What we shall do with the two or three old Sjöwall & Wahlöö novels remains to be seen. Keep them because they are the real thing, or get rid of non-matching duplicates?

The Caroline Lawrence interview

I don’t know how Caroline Lawrence feels about cats. I suppose I should have asked her. But that’s what she reminded me of, when we were talking. It’s the way she sat, curled up on her chair, by the desk in her study.

She is one of the most organised writers I’ve come across, with a far better memory or filing system than I ever had, even in my younger days. Over the years Caroline has remembered everything about the witch family, and she often sends us stuff in the post, for no apparent reason at all. Signed posters for Daughter, copies of books that her friends have written, and so on. Often emails to me with information on something new that I might want to know about.

And she travels and reads and goes to the cinema, and she still has time to write books. I think that’s 17 Roman Mysteries in about ten years, plus the extras. And all the school visits. In this interview Caroline explains why she is still not going to sit down quietly and rest.

Our White House

My memory is a little fuzzy now, but I think I may have expected Our White House to be a little bit like a house magazine. You know, floor layout, pictures of the rooms, and that kind of thing. I would have thought floor layout would be top secret stuff, had it not been for a published floor plan in the paper not too long ago. And in my mind I can never quite determine what I think the White House is. It’s not Buckingham Palace, but it’s not 10 Downing Street, either. The Americans do it their own way.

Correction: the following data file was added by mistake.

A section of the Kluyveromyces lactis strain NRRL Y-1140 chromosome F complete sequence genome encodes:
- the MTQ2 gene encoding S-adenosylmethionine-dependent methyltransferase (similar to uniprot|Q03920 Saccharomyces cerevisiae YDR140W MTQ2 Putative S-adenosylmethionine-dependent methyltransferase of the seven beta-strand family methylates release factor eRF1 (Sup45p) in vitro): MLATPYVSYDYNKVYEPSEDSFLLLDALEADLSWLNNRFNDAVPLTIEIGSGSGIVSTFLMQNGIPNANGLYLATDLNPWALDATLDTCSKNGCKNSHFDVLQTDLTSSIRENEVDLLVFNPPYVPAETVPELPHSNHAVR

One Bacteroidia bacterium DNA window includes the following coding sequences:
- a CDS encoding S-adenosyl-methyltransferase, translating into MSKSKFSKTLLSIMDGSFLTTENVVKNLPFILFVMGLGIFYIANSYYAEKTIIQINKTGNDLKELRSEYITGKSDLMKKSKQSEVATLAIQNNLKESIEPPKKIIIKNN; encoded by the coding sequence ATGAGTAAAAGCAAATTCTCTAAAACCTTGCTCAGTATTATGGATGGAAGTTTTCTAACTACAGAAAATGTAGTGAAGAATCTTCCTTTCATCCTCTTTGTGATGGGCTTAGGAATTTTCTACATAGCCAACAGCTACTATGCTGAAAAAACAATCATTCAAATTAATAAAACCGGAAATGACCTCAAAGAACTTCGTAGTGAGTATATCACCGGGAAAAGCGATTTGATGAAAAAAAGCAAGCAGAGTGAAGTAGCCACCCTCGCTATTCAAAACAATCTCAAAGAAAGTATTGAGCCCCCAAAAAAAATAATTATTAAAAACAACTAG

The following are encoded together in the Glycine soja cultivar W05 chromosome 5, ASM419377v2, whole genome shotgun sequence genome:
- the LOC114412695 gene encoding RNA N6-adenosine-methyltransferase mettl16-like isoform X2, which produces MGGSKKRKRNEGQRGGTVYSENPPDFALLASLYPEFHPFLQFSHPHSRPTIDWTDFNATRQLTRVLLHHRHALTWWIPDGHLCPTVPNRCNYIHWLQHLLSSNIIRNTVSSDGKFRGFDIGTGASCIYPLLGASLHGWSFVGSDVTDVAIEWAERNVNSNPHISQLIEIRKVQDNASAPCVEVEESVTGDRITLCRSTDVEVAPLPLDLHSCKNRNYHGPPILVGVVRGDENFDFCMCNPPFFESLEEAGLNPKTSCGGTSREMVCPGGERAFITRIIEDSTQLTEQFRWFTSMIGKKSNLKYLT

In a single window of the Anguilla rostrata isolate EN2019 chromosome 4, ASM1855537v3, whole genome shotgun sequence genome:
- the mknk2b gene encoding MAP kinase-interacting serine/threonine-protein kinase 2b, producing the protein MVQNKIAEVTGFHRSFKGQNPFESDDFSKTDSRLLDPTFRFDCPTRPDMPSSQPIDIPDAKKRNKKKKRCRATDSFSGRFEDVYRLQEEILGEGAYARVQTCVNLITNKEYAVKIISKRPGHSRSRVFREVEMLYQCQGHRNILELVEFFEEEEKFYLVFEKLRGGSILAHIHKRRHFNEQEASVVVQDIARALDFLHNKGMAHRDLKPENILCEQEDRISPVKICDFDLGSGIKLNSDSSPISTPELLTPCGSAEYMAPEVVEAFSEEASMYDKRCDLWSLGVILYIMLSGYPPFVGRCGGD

Until very recently I didn’t even know the address; 1600 Pennsylvania Avenue. Would come in useful, perhaps, should I want to send a Christmas card.

Our White House

Whatever I may think of the family vacating the White House today, the bookwitch approves of what the First Lady did for books. Laura Bush started a national book festival in 2001, which has grown and grown and grown. “It is a family event, open to the public and free. It focuses on author presentations and book signings.” In other words, just my kind of thing.

The book is a bit of a coffee table book for children. Our White House has everything (apart from the floor plans and pictures of the furniture). Over one hundred American writers and illustrators have pitched in with a little bit of theirs on the famous house. The aim is to inspire young readers and to “help confront historical illiteracy.” The National Children’s Book and Literacy Alliance is behind the idea of Our White House, and they also have more resources on their website.

You can find out what it was like for Lynda Johnson Robb when she moved in. There is a piece by her family’s doctor. The story about the young man in the orange suit, who suggested to John F Kennedy that the moon was a good place to go to, is fun to read. There is poetry, and there are paintings of the White House.